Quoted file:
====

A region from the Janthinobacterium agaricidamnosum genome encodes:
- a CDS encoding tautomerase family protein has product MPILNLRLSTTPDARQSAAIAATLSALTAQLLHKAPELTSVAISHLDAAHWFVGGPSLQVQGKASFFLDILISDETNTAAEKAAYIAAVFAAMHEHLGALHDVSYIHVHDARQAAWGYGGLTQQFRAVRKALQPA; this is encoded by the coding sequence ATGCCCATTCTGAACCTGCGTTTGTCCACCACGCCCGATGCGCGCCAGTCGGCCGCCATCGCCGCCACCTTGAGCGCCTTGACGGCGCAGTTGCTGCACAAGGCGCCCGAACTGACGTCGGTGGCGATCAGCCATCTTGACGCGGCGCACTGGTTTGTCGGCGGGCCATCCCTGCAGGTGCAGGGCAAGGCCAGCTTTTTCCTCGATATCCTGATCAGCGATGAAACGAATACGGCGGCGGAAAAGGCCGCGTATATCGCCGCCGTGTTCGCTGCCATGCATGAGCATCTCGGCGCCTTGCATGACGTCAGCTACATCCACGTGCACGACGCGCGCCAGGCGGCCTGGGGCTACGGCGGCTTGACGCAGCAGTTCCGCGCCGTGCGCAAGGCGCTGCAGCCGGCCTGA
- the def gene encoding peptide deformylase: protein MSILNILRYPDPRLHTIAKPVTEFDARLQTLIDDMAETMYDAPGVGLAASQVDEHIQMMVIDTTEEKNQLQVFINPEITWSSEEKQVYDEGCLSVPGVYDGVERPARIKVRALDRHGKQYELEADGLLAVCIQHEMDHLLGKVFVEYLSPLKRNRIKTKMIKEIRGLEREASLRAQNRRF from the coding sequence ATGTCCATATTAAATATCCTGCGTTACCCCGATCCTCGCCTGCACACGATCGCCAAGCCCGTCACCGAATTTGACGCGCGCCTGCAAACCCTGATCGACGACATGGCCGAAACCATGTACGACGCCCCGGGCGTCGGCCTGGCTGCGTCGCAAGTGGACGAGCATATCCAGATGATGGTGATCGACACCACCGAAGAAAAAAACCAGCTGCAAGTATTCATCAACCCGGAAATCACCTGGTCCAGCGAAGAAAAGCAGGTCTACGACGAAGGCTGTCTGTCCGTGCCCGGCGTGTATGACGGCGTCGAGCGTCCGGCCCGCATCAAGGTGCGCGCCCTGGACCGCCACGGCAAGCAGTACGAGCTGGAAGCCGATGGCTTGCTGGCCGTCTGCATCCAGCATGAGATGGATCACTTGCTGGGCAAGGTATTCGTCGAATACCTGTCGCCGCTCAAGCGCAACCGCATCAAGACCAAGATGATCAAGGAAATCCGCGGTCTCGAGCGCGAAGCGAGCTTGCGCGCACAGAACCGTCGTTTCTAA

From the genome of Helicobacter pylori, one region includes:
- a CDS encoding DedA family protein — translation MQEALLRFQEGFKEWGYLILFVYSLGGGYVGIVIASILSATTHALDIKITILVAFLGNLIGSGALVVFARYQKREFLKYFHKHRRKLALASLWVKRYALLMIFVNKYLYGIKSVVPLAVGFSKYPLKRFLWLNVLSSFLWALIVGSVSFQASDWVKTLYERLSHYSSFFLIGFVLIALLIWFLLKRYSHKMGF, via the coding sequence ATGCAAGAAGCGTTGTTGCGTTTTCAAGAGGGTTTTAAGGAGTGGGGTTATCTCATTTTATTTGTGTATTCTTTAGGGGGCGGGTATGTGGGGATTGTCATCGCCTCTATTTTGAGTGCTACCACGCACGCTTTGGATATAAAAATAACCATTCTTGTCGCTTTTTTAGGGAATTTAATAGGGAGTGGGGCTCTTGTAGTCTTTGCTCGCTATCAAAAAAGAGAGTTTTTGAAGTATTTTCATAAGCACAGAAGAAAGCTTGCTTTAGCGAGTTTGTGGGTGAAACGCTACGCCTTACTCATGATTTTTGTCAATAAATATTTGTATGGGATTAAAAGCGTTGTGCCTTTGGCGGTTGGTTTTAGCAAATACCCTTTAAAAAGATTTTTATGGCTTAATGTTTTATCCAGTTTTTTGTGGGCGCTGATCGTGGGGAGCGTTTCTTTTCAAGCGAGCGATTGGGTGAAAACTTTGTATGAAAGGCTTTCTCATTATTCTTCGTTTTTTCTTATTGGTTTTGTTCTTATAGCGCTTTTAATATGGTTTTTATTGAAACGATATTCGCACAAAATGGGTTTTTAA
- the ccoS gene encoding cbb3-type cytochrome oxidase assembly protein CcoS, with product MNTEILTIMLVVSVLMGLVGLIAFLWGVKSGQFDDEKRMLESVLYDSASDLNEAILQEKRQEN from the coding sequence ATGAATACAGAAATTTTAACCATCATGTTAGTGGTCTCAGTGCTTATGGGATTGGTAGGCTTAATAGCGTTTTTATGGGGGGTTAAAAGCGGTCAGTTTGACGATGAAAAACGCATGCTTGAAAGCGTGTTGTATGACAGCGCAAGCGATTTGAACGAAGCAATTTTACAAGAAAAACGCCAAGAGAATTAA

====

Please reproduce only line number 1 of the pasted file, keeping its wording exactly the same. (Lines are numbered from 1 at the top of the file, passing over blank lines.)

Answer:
A region from the Janthinobacterium agaricidamnosum genome encodes: